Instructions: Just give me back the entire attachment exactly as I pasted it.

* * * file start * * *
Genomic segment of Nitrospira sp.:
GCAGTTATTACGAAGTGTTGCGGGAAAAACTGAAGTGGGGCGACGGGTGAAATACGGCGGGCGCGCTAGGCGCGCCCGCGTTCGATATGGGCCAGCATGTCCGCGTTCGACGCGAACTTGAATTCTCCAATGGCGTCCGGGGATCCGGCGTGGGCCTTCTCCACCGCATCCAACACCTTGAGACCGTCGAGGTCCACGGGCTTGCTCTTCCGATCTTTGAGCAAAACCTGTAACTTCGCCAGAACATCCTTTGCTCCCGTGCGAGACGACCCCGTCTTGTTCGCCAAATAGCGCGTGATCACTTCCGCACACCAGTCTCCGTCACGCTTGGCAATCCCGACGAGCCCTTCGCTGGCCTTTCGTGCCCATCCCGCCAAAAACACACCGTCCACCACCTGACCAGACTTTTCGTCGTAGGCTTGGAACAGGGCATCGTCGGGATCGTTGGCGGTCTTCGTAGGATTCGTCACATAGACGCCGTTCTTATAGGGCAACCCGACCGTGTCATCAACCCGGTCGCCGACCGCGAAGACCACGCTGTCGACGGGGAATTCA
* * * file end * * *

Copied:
Genomic segment of Nitrospira sp.:
GCAGTTATTACGAAGTGTTGCGGGAAAAACTGAAGTGGGGCGACGGGTGAAATACGGCGGGCGCGCTAGGCGCGCCCGCGTTCGATATGGGCCAGCATGTCCGCGTTCGACGCGAACTTGAATTCTCCAATGGCGTCCGGGGATCCGGCGTGGGCCTTCTCCACCGCATCCAACACCTTGAGACCGTCGAGGTCCACGGGCTTGCTCTTCCGATCTTTGAGCAAAACCTGTAACTTCGCCAGAACATCCTTTGCTCCCGTGCGAGACGACCCCGTCTTGTTCGCCAAATAGCGCGTGATCACTTCCGCACACCAGTCTCCGTCACGCTTGGCAATCCCGACGAGCCCTTCGCTGGCCTTTCGTGCCCATCCCGCCAAAAACACACCGTCCACCACCTGACCAGACTTTTCGTCGTAGGCTTGGAACAGGGCATCGTCGGGATCGTTGGCGGTCTTCGTAGGATTCGTCACATAGACGCCGTTCTTATAGGGCAACCCGACCGTGTCATCAACCCGGTCGCCGACCGCGAAGACCACGCTGTCGACGGGGAATTCA